|Click to read Mom's note. Photo by Jeff Norris|
Every time I make one of Mom's signature recipes, I am proud and sad. It always reminds me of the end of an era, expect that it is not quite the end because Mom is still here. When I went to get the recipe out of my recipe box, it was hard for me. Almost all of the recipes in the box are handwritten by Mom, given to me at my wedding shower 13 years ago. Mom has not been able to write for a long time now and I have not seen the smooth, beautiful curves of her cursive in years. When I read her letter to me on the inside of the box and the instructions for the recipes, I realize that I have not heard her say a full sentence in at least eight months. She has not been able to make any recipes for over a year. It is hard for me to know what she used to be like, and I feel like that is not my mother anymore. Not that she is not longer Mom, but that I barely remember what she used to be like. Which is strange, because she only started her journey with really visible dementia about six years ago. I feel bad that I do not really remember her as she was before.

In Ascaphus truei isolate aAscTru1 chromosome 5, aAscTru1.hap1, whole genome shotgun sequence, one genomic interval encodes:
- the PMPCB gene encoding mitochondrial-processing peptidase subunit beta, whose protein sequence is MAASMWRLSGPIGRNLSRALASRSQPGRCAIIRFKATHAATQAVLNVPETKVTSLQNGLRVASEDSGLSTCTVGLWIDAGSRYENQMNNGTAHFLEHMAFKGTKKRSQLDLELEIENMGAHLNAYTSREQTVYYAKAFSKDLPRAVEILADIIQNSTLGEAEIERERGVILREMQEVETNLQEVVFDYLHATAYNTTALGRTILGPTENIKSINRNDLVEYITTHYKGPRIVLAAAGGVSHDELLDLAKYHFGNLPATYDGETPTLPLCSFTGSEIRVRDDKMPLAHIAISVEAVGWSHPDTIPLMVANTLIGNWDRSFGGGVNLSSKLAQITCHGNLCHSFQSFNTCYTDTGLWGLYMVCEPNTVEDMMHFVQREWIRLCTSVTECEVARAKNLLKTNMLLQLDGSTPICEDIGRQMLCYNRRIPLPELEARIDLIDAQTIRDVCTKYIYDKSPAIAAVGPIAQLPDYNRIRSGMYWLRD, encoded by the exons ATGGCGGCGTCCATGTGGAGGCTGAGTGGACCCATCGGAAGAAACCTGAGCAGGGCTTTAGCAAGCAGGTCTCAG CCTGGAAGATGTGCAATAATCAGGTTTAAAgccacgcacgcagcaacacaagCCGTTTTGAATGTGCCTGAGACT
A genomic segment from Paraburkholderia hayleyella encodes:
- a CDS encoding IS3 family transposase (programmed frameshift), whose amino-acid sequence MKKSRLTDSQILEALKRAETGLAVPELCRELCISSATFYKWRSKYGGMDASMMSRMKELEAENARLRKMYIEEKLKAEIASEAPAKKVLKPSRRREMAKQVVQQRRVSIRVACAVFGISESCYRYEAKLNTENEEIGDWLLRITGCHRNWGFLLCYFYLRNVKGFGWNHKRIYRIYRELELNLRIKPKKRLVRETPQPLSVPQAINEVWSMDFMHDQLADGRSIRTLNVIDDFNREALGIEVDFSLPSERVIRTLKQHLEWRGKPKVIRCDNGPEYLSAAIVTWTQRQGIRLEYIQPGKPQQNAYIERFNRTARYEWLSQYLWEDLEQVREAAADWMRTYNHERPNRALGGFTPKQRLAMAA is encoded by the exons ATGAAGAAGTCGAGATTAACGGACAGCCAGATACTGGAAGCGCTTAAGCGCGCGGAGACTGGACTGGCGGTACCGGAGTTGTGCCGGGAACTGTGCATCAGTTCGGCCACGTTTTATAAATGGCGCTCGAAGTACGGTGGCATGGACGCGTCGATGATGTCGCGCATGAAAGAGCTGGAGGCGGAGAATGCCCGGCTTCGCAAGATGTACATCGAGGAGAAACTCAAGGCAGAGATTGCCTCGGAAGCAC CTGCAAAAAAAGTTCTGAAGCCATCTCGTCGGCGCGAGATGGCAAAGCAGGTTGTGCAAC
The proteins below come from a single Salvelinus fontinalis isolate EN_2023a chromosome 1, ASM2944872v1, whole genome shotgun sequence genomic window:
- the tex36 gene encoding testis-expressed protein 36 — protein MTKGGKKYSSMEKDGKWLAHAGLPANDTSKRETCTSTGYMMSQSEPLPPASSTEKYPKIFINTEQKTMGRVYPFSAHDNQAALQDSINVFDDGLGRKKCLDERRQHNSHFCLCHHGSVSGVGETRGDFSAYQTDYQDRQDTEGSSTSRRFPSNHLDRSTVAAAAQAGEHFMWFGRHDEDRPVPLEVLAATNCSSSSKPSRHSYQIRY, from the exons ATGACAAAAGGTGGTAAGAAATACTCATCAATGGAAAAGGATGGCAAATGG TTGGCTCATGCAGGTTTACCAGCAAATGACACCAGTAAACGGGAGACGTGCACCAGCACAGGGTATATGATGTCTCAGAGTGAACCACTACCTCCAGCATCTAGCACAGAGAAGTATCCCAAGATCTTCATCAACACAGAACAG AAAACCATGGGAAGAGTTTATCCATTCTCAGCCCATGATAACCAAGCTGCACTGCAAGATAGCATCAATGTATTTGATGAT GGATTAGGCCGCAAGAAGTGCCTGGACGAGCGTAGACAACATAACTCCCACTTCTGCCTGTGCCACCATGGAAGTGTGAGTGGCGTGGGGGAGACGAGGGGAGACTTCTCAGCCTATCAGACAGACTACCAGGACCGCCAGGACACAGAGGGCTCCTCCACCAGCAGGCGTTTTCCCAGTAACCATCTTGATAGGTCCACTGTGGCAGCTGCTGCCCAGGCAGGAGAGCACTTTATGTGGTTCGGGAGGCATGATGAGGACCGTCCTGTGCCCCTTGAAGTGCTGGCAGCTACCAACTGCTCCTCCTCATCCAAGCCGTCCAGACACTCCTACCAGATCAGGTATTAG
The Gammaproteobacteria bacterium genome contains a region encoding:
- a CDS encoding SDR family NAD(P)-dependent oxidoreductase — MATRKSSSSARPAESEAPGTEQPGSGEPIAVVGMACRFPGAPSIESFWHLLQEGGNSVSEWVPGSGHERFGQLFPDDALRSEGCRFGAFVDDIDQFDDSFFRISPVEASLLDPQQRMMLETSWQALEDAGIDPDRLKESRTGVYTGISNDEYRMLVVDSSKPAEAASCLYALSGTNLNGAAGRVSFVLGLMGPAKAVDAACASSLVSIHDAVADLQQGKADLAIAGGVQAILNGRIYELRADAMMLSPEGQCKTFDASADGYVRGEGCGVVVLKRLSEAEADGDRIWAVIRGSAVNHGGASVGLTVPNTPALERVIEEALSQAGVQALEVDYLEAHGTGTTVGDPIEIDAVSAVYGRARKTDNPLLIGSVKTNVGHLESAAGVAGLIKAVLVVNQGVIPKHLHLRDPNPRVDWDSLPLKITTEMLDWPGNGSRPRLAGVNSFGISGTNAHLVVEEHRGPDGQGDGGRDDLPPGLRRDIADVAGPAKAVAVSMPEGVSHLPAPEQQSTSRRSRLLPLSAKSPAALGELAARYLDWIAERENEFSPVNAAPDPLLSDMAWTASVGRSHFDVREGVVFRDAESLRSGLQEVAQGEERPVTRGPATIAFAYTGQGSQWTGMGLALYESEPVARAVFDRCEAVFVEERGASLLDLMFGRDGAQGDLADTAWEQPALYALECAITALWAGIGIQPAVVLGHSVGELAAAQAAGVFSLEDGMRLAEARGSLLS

As I saw my beautiful niece feed Mom small bites of the cake, I thought of how my son and my younger nieces and nephew may not really remember Mom as she was before. In fact, some of them have never tasted Mom's famous cake made by her hands. While they love her and like helping care for her, I still feel sad that they did not also get to experience her as cooking up a storm, knitting, laughing, and helping take care of them when they were sick.
I loved making the cake for Dad because I could make sure a bit of Mom as she was before was still there even while we enjoy having Mom there as she is now. It was kind of a way to bridge the two times in her life together for both Mom and Dad.
|Me and Dad with Mom's cake|
It is a hard transition, loosing someone in this way and seeing at special times in our lives how one day they may not be there at all. It is all the little things, like a cake, that make you realize how things have changed and how different they will be in the future. It is a weird combination of sadness from what you have lost, but also happiness to still have them in your life, and joy that you can carry on some of the things that are special to them which they can no longer do.